It was just three years ago that Boston suffered its own terror attack with the loss of three lives and the injury of many others. At that time, we arose as Boston Strong – the slogan that helped us come together and heal. But, just three years later, we see our community under duress, as hate crimes against the African American, Muslim, Jewish, Latino, LGBTQ and other minority communities persist. At the same time, Boston saw the senseless death of a young student, Raekwon Brown, at Jeremiah Burke High School in Dorchester last week. This promising junior lost his life in an attack just steps from the school.

As parents, teachers and citizens, how do we make sense of these heinous acts and how do we explain them to our children and students? How do we manage our outrage, our fear, and our confusion? I would like to suggest we channel these feelings of helplessness into action. Young children are learning at a fast rate and absorbing all that they see and hear. They also have an acute sense of what is right and wrong. During these critical impressionable years, we need to teach our children to understand differences, to recognize bias and hate, to learn to accept those different from themselves, and to stand up against bullies. We need to set them on a path that will lead to the development of healthy relationships, respect and compassion for those different than themselves, and a strong sense of community and citizenship. At the same time, we must also look deep into ourselves and uncover our own unconscious biases, addressing them in an open and transparent way, with humility and an eagerness to change our own behaviors and beliefs, so that we can stand against intolerance and bigotry.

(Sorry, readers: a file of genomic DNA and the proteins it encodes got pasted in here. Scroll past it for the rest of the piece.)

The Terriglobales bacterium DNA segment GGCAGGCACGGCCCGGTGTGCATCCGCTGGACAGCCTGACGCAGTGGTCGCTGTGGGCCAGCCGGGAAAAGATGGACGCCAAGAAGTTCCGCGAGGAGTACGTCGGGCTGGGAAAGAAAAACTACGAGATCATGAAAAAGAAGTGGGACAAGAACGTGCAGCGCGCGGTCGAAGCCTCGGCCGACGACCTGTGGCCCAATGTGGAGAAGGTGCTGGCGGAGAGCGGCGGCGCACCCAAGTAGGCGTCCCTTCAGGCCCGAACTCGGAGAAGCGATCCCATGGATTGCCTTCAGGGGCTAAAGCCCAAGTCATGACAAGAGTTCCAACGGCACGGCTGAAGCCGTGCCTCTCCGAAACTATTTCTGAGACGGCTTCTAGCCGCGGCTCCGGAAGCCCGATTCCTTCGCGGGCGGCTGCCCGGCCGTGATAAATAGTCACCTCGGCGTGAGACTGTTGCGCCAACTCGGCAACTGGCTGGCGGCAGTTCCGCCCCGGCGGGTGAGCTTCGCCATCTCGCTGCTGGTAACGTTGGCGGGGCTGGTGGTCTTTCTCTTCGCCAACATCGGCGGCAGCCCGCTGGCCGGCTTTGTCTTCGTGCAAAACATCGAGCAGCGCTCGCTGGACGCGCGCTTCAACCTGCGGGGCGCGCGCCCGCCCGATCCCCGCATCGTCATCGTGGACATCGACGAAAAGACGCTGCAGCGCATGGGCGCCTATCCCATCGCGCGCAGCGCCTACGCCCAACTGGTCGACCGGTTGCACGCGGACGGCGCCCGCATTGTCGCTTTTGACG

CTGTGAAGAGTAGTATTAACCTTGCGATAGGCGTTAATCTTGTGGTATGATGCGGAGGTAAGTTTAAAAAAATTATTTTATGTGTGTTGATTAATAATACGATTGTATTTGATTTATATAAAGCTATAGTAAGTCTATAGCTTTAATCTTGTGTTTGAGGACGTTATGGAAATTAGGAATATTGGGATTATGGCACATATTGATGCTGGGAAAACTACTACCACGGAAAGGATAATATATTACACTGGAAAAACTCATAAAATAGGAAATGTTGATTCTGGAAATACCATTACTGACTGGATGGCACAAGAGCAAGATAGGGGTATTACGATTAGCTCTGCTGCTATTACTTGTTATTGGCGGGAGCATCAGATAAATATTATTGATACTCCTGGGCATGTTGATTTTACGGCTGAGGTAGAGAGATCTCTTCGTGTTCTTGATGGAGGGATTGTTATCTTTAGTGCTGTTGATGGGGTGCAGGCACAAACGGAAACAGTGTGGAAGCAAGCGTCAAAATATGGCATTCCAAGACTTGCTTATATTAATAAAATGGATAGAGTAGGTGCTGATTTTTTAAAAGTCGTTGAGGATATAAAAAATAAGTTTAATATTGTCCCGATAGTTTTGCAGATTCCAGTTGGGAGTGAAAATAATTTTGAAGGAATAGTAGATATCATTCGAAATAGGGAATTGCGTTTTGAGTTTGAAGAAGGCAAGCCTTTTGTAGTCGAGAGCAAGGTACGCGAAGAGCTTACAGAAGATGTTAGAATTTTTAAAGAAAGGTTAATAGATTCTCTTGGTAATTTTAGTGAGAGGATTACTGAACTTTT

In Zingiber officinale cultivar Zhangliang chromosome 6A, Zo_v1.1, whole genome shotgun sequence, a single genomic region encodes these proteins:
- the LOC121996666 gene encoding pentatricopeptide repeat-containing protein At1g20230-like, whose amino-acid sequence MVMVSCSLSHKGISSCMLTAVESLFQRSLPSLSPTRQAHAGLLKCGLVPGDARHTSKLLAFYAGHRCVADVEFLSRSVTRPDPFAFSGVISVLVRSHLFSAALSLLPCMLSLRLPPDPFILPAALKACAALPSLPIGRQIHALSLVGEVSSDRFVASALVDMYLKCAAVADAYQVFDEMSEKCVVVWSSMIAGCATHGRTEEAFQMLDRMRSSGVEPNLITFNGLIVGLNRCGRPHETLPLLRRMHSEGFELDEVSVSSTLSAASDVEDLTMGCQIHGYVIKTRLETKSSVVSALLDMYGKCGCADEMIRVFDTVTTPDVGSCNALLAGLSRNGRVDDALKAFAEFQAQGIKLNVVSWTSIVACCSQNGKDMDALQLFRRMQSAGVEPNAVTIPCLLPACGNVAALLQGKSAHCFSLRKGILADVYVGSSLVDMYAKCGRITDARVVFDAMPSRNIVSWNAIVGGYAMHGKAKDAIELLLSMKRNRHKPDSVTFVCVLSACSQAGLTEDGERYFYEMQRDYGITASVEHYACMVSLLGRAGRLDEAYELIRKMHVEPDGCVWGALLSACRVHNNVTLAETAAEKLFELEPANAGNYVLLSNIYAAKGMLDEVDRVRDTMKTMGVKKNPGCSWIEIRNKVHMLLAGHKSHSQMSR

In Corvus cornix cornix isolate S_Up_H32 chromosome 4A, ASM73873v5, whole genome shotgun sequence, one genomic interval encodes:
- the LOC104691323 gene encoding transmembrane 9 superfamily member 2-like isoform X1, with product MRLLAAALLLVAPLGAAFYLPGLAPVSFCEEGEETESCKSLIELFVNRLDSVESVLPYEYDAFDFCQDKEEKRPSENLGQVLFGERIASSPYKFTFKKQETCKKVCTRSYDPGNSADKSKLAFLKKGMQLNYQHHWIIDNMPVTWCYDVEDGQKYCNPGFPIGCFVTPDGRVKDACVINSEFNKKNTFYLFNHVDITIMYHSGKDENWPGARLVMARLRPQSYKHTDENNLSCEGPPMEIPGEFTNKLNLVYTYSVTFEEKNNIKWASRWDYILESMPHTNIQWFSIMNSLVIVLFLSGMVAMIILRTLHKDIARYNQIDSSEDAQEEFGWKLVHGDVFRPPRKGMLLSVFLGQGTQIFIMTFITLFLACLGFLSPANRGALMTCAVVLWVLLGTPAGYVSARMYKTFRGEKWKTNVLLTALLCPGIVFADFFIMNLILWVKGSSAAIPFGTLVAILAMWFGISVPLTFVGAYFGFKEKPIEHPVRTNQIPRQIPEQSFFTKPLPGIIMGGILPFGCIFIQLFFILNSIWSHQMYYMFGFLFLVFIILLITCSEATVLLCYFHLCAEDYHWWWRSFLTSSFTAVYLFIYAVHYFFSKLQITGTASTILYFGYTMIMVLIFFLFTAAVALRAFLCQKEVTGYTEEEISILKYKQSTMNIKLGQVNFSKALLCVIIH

At Boston Children’s Museum, we work hard to create community through our many cultural festivals, our MorningStar programs for kids with special needs, our Boston Black exhibit, our access programs and our outreach to Boston’s diverse communities. In the next few years we will increase our focus on teaching tolerance and combating bias and bullying. Below I have shared some resources that may help you to teach tolerance to your children and students.

In the wake of this past week’s terrible events, and those that came before, we pledge that Boston Children’s Museum will remain a place of peace and community, where all families are welcome to enjoy their time together in our rich, learning environment. We stand by the communities that have come under attack and we will stand by you in your efforts to raise healthy, happy children who will grow to become great citizens of our country and our world.

Resources for Teaching Tolerance:

Beyond the Golden Rule, a Teaching Tolerance Publication:

http://www.tolerance.org/sites/default/files/general/beyond_golden_rule.pdf

Anti-Defamation League, Anti-Bias Study Guides:

http://www.adl.org/education-outreach/curriculum-resources/c/anti-bias-study-guides.html#.V14a9FeFXzI

Anti-Bias Education, National Association for the Education of Young Children (NAEYC):

https://www.naeyc.org/content/anti-bias-guide-holidays

 

Carole Charnow 6/12/16

The Makers are Coming! The Makers are Coming!